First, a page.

Stephen A. Smith's Increasing Workload Will Loom Large When Contract Talks Heat Up

Stephen A. Smith's Increasing Workload Will Loom Large When Contract Talks Heat Up


Stephen A. Smith's Increasing Workload Will Loom Large When Contract Talks Heat Up


It is already difficult to miss Stephen A. Smith when consuming ESPN on a daily basis. And now over the next two weeks, it’s going to be next to impossible. Michael McCarthy is reporting ESPN is upping Smith’s workload during the NBA Finals with as many as eight primetime specials in addition to First Take, his radio show, and other appearances across the network. That means on certain days Smith will be doing his segment on Get Up, two hours of First Take, his two-hour radio show, and either a primetime First Take or SportsCenter to cap it all off.

With his contract set to expire in a few years, this is the type of schedule that echos louder throughout the offices of Bristol than the shows he will be featured on from morning until night over the next few weeks. Smith is aiming to become ESPN’s highest paid on-air talent with a $10 million a year salary. Despite not being everyone’s cup of tea, his willingness to perform around the clock has set him apart from the rest of his colleagues over the past five years. There are a few people on this earth that even have the ability to appear on-air that much, let alone would even think about saying yes to the task.

If ESPN were to lose Smith in a few years, not only would they lose his ratings, which are high, they would be in a tough spot trying to find a replacement to serve as the front-facing personality used all across the network like he is. If there is someone else at the network capable of this, either ESPN doesn’t want them to, or they don’t want to because no one else appears on the air remotely as much as Smith does.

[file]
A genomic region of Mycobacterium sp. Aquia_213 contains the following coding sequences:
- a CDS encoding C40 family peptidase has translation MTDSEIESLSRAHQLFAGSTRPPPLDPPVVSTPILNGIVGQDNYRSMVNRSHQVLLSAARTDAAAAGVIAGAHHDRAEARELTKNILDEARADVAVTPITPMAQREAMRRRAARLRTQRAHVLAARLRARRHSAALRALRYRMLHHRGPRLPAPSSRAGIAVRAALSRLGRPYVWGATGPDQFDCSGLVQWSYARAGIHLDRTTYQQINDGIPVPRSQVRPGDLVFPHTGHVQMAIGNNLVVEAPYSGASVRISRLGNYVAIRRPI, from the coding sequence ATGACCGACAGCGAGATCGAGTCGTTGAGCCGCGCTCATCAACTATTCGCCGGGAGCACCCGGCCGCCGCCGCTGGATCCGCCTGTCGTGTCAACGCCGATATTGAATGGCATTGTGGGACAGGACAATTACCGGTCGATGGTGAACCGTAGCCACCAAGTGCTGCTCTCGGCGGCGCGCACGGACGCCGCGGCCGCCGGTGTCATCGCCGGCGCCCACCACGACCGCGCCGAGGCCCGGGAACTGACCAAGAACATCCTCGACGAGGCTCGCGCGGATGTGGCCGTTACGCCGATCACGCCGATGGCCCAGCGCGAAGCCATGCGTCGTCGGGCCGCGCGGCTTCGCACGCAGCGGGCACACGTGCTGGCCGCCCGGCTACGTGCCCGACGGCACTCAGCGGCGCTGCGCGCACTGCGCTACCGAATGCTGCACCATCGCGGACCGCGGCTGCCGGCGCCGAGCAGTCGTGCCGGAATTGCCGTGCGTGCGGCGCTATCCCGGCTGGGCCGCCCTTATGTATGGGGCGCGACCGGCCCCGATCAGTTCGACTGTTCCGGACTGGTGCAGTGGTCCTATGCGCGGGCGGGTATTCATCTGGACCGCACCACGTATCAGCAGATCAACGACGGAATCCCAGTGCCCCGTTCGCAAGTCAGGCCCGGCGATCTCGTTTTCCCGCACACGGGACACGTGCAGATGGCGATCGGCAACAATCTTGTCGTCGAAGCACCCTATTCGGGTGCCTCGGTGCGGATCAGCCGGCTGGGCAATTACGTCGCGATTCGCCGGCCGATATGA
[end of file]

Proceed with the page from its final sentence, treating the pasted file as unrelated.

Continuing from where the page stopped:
News like this surely intrigues potential suitors, as well. Other networks may not have the air time that ESPN does, but that doesn’t mean rival executives aren’t already scheming all the possible ways they could use Smith. Turner, now merged with AT&T, appears to be Smith’s best option if he were to leave ESPN. His current workload could transition into a daily show on TNT, a strong presence on Bleacher Report, and segments on CNN. Smith, being the NBA guy that he is, makes Fox a less than ideal fit. But FS1 talks as much NBA as ESPN and could give him his own show, work him into segments on their other shows, and have him do radio on Fox Sports Radio. Adding Smith is one of the few options FS1 has to narrow the daily ratings gap between ESPN.

There is a counter here that ESPN has already been stretching Smith too thin and this increased amount of hours is only going to make it worse, fueled by the bevy of mistakes Smith has made over the past year talking football and baseball. He rarely fumbles NBA topics. It’s far from profound to say Smith greatly struggles talking anything other than the NBA, a topic he is one of the best in business at discussing. ESPN’s wisest move would be to make him a focal point on NBA Countdown and eliminate him from his radio show that touches on a variety of other sports. With that said, clearly, Smith is the type of personality that would want to add Countdown to his responsibilities in addition to his two other daily shows despite what is best for quality.

People will not love seeing Stephen A. Smith even more over the course of the NBA Finals. Perhaps another short series at the hands of the Warriors will lessen the blow to some. But there is no denying what this does do for him heading into what will be a groundbreaking contract negotiation period.

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